I’d been hearing great things about a PS3-only video game called Journey, but knew almost nothing else about it until I sat down to try it out last week. Three hours later, I’d finished the game and been profoundly affected by it.
You wake alone and surrounded by miles of burning, sprawling desert, and soon discover the looming mountaintop which is your goal.
Faced with rolling sand dunes, age-old ruins, caves and howling winds, your passage will not be an easy one. The goal is to get to the mountaintop, but the experience is discovering who you are, what this place is, and what is your purpose.
Travel and explore this ancient, mysterious world alone, or with a stranger you meet along the way. Soar above ruins and glide across sands as you discover the secrets of a forgotten civilization.
There are no weapons in Journey, no combat, no dialogue, and only minimal game controls. Everything about this game is gorgeous: the character design, the moody settings, the effortless game play, and the haunting score. The game is immersive. Turn the lights off, turn the music up, and free yourself of distractions — you’ll want to be in this world and nowhere else while you play.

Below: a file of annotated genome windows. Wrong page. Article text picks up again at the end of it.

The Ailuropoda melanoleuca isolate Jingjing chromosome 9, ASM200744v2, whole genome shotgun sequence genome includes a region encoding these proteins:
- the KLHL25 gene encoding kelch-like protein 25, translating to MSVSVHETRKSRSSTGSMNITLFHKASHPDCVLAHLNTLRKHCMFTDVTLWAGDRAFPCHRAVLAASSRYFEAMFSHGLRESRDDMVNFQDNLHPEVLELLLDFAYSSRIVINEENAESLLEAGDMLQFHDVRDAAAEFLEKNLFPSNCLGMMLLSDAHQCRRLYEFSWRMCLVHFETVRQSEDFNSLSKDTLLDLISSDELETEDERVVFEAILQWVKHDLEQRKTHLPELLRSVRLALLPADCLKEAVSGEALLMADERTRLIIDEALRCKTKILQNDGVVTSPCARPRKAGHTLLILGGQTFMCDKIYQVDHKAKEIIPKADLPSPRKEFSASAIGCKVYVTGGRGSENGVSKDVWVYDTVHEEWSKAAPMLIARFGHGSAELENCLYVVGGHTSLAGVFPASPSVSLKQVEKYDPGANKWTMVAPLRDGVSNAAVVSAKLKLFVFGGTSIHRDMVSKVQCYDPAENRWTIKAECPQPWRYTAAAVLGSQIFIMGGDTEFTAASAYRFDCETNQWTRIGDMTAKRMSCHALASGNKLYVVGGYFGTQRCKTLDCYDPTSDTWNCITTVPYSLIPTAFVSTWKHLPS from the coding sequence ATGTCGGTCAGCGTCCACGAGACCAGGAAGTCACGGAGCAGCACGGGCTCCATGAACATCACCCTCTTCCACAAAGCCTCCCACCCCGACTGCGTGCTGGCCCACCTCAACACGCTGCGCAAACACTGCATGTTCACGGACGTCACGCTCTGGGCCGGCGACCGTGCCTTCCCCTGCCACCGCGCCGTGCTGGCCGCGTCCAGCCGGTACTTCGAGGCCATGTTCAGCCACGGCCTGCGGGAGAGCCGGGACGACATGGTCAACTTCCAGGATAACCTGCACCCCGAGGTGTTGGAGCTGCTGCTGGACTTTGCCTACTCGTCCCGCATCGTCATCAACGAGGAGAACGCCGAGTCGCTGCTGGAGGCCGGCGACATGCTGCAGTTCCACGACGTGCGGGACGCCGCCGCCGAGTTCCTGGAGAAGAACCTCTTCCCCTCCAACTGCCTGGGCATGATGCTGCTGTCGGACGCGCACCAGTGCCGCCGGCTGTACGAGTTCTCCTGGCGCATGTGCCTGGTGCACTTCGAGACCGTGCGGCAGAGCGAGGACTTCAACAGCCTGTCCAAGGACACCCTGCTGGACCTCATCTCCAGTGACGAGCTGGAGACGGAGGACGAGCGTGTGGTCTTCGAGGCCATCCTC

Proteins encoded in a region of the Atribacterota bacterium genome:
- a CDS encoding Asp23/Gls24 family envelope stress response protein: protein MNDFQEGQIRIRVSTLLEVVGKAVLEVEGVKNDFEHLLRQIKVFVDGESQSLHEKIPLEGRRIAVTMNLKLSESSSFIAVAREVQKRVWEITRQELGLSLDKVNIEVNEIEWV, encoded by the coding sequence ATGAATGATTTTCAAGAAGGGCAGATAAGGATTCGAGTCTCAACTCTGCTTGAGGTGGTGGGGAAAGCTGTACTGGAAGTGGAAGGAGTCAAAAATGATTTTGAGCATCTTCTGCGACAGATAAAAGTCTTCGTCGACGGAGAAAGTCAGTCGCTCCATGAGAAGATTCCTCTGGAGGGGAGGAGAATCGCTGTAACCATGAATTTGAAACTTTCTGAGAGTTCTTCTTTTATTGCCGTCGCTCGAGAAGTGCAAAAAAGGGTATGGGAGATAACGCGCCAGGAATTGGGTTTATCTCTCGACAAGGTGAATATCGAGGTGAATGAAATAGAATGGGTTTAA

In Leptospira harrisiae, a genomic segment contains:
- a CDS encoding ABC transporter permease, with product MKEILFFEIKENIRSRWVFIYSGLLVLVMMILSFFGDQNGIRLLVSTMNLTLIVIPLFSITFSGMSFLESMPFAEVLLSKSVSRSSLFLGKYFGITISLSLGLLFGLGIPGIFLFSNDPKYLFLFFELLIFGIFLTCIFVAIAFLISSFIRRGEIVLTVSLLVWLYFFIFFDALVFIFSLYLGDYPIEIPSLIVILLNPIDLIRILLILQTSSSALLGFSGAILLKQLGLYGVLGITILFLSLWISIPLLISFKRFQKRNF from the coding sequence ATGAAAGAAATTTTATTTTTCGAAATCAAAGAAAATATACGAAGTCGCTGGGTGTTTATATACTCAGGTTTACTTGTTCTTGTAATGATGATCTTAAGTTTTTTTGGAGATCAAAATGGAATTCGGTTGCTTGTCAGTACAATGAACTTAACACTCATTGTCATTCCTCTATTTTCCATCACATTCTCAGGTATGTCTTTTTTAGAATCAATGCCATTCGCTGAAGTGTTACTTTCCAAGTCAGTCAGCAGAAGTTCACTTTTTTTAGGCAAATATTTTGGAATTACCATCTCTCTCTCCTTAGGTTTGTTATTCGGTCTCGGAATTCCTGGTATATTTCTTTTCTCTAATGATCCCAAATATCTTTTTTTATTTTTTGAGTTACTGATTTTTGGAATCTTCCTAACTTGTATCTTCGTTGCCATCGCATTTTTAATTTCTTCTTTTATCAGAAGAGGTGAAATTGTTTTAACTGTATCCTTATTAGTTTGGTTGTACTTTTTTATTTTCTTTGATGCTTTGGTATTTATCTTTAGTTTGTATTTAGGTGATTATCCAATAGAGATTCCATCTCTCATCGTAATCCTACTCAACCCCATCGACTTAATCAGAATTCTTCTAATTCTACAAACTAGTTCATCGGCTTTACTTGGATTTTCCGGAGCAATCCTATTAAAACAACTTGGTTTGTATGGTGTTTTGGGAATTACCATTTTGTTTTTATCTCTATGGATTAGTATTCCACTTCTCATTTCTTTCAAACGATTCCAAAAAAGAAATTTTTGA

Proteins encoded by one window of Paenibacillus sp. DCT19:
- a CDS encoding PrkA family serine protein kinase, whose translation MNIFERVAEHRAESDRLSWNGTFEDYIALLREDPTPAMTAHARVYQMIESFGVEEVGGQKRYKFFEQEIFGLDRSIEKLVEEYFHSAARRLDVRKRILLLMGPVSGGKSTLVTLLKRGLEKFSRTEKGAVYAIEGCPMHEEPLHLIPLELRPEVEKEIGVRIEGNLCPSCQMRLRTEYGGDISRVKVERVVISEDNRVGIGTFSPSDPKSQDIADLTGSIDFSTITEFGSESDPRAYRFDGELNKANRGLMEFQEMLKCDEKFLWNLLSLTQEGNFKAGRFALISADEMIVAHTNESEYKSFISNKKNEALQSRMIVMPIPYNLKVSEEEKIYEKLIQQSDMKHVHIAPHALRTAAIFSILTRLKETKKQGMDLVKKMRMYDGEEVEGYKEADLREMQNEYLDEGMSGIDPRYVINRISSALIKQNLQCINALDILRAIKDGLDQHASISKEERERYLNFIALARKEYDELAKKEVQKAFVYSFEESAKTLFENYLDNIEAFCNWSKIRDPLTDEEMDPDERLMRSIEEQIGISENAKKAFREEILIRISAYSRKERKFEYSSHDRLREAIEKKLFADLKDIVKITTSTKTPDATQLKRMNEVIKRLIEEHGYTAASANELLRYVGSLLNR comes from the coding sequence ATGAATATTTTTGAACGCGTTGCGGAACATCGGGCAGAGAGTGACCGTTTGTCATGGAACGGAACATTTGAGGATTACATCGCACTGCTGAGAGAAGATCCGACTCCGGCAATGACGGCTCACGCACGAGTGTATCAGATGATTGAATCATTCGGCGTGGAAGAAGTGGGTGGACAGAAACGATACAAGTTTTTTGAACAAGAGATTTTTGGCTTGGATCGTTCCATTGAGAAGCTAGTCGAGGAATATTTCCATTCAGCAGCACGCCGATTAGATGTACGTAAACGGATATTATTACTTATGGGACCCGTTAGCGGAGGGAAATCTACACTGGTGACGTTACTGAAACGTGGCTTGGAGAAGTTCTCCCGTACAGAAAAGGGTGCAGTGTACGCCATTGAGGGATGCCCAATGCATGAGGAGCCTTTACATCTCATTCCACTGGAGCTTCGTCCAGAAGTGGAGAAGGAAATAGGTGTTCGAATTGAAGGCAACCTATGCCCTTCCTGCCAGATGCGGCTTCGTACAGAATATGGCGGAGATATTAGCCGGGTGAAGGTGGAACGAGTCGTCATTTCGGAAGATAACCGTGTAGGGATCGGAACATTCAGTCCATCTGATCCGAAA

I don’t want to say much more about the game because both the journey and the theme of the game surprised me. After I finished, I sat staring at the tv with the lights out, letting the music loop over and over again. The experience bordered on spiritual, and many days later, I still find myself thinking about it.
This is not a normal game. You will not kill stuff and take its loot, you will not go up levels, you will not defeat evil and transform the world. Journey, on the other hand, might be capable of transforming you.
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